The years mellowed me.
Time somehow slipping and sliding,
staunched the flow of festered memories
that prized us apart.
Now I understand.
Hunched before your polished marble headstone,
the ice-cold burn of self-reproach still blistering,
I’ve come to know the sorrow of your soul.
In an age of grim oppression,
your womb still warm from the bliss of birth,
they snatched the baby from your bursting breasts,
and sold it to the highest bidder.
Your screams ignored,
you wept in windowless rooms,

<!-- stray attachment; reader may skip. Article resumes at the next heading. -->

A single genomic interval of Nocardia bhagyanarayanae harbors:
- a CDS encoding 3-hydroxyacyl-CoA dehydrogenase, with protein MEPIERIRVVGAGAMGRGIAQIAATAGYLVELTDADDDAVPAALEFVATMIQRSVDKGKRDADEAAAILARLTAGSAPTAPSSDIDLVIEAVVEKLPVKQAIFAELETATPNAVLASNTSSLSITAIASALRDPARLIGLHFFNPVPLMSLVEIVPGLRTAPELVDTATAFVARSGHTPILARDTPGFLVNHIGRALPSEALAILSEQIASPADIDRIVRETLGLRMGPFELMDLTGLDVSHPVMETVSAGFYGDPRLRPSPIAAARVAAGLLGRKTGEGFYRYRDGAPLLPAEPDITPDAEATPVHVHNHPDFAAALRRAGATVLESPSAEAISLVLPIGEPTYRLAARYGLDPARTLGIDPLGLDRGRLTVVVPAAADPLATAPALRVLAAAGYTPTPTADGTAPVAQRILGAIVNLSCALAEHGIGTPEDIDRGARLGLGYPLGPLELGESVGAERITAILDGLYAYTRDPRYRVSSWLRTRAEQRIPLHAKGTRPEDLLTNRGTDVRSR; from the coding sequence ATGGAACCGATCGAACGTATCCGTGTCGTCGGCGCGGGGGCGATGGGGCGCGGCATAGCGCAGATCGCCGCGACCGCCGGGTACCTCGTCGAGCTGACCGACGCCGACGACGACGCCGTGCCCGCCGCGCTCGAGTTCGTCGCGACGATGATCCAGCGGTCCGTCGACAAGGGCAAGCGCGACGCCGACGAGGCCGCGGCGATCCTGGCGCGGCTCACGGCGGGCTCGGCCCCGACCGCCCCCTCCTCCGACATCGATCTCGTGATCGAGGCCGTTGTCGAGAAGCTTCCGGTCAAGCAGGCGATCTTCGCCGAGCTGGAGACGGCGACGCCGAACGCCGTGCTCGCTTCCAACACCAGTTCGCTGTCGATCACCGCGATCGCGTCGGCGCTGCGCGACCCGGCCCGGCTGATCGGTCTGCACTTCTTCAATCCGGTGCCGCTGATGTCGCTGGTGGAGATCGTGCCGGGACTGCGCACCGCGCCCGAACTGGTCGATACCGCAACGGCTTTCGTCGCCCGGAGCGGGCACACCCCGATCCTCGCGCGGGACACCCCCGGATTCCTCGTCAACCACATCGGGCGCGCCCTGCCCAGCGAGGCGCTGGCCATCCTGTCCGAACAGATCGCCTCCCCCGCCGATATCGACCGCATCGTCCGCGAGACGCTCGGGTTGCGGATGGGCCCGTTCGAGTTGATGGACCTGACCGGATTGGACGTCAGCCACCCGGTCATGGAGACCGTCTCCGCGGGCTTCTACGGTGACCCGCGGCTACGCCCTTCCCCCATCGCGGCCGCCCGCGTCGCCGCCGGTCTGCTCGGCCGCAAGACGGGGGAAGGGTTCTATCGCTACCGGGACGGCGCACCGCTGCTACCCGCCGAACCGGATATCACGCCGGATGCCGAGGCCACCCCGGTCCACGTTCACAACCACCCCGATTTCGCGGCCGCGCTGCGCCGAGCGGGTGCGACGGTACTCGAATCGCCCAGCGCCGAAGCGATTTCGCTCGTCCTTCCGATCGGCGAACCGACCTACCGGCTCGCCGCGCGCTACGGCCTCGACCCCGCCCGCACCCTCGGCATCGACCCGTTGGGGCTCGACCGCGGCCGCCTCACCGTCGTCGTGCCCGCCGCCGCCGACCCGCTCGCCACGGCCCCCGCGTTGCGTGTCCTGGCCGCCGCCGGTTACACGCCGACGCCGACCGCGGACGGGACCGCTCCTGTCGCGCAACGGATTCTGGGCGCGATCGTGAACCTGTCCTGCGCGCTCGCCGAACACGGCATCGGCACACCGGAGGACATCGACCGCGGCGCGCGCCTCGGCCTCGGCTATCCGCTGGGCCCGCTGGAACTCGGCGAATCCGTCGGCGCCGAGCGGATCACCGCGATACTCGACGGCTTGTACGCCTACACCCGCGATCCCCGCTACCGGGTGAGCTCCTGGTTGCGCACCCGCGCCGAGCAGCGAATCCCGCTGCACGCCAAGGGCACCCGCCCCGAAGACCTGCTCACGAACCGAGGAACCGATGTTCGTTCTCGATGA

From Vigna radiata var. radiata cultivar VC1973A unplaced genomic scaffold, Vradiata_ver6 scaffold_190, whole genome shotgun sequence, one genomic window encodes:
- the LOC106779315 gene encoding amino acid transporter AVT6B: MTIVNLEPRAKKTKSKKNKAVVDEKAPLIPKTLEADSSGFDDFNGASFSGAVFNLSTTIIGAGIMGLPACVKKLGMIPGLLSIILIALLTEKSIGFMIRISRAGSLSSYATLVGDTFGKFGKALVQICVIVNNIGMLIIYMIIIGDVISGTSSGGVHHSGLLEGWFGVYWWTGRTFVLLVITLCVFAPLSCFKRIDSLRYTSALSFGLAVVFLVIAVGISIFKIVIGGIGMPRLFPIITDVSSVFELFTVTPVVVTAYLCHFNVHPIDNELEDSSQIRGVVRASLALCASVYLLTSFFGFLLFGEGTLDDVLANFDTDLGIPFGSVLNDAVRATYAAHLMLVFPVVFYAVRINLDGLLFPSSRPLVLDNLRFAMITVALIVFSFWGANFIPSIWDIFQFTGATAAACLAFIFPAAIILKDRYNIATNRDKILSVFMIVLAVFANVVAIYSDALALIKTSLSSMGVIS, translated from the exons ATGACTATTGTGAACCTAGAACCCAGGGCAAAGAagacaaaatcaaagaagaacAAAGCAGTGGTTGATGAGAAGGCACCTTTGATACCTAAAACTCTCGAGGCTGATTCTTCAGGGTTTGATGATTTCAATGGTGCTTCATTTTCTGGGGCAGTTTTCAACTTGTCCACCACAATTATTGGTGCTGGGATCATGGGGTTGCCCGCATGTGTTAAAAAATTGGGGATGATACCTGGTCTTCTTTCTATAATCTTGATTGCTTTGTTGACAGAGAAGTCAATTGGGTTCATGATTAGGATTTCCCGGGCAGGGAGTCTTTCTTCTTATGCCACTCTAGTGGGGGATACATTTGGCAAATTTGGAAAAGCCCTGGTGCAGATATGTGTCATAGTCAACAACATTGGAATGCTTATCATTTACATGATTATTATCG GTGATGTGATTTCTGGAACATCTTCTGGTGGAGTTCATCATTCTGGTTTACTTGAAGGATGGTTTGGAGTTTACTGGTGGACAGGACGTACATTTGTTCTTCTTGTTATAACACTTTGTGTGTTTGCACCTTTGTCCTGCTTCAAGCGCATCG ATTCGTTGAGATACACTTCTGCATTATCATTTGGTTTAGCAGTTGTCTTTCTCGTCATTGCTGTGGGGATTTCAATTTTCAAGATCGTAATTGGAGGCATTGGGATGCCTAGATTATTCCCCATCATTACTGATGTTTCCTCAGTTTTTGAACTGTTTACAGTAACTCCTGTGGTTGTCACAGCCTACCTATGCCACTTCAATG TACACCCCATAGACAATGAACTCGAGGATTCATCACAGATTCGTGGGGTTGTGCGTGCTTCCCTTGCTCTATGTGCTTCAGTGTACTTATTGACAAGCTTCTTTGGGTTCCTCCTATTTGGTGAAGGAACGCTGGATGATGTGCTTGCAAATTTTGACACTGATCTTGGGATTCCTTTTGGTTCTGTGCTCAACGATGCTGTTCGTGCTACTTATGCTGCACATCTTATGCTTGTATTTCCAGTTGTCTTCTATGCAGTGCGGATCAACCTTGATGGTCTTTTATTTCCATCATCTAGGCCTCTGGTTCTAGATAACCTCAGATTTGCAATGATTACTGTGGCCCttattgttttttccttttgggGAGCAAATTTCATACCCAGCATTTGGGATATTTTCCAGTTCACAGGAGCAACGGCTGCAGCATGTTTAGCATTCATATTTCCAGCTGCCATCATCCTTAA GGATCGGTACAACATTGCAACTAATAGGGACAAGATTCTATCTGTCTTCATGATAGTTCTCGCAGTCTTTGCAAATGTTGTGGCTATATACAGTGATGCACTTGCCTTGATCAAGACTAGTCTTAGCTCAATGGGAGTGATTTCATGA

where darkness drained your dreams,
and hunger hugged the endless drudgery.
Those bloodless brides of Christ,
failing to grasp the gospel of their groom,
forced you to suffer,
in the steam-filled silence of sanctification.
Shaved and shamed
you stooped your shoulders to the stainless steel sinks
brimming with dirty sheets and the sacred surplice
of those who sentenced you.
I thought you had forsaken me.
Fallen woman, a number for your name,
they branded you unclean and hid your beauty
behind barbed wire fences and pointed bars.
But rest in peace, Mother.
For I am the voice they tried to terminate,
the searing memory of your silent heart
And now I remember much forgetfulness.